So thinking about my birthday, there was this one kid at school who sat next to me during lunch break. He was enquiring as to why I didn’t have any cheese in my salad sandwich. Salad sandwiches are my favourite so Aunt G said I could buy an extra packet of mixed leaf salad as a birthday present. That was the only present I got. She never stops giving.
“What’s the good of a salad sandwich with no cheese?”
His trousers were too short and he had a spot at the end of his nose. Now, I usually refrain from making judgements but this looked particularly painful, like his skin was sheltering an army of bacteria. I stared for longer than was comfortable, I knew he was staring back; maybe my pores were inviting an examination also. I had washed my face this morning but grease seems to ooze like molten lava these days. An uncontrollable eruption can occur at any moment, my pores have become incredibly uncooperative recently. My mum used to say I’m as stubborn as an ox so I wasn’t about to be the first to avert my gaze. He caved and grabbed my bag.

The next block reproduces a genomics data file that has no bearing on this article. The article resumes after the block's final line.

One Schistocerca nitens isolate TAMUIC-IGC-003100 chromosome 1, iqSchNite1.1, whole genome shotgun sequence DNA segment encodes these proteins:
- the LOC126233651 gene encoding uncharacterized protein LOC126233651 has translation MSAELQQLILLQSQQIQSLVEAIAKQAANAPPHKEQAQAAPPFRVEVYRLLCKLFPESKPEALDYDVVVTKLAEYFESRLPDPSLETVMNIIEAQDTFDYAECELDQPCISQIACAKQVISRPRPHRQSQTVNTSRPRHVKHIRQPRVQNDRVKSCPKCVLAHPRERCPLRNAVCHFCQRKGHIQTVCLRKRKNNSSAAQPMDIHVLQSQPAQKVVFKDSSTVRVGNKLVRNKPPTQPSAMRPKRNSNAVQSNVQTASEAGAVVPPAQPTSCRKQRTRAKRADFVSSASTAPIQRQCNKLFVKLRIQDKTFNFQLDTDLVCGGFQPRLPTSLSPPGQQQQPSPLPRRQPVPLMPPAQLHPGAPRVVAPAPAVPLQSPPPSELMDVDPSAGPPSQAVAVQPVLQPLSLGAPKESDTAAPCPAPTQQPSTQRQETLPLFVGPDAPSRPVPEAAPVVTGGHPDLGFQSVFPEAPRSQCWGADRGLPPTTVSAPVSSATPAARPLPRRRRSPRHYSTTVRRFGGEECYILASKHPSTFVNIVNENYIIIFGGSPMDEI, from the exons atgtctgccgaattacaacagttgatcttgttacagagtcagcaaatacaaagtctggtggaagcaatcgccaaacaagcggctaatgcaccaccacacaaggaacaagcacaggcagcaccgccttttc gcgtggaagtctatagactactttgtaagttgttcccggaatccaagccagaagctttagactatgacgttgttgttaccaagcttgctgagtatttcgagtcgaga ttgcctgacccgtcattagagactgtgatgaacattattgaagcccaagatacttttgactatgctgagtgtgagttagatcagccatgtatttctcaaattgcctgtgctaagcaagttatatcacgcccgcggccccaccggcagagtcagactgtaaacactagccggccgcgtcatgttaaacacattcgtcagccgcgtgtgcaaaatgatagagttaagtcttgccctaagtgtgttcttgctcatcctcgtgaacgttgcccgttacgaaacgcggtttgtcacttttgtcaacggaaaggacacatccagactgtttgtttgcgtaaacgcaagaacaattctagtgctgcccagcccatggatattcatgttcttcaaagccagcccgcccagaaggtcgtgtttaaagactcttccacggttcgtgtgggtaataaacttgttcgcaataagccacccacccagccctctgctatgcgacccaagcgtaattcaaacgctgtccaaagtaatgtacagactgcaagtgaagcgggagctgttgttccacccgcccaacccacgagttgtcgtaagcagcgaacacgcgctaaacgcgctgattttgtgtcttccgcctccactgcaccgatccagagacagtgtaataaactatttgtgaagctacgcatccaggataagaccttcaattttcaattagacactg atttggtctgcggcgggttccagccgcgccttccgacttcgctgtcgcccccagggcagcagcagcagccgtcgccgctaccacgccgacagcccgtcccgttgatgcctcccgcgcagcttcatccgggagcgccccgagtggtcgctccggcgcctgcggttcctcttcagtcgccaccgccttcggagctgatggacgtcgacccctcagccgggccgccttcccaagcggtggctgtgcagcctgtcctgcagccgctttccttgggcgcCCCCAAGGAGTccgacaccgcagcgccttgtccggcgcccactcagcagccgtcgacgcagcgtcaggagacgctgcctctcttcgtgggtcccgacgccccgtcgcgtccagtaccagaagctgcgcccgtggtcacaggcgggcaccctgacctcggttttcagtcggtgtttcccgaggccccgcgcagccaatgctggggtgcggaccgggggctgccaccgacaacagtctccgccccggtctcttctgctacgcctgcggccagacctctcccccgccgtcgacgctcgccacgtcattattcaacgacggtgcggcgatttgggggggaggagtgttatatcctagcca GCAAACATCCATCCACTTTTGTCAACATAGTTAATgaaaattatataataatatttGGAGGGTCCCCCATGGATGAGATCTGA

“What else you got for lunch?”
There was nothing else to eat in my bag.
“Are you an anorexic?”
“I watched a programme about anorexic girls who think the leaf of a lettuce is too fattening and they won’t look good in their boob tubes”.
This boy is weird.
“I’m not anorexic and I don’t have a boob tube”
“Then why do you only have salad in your sandwich?”
“Because it’s my birthday and salad and margarine in a sandwich tastes like heaven on earth.”
I could see this confused the hell out of him. He scrunched up his nose, causing his top lip to rise, showing off his discoloured braces.
“Margarine? I only have butter in my sandwiches.”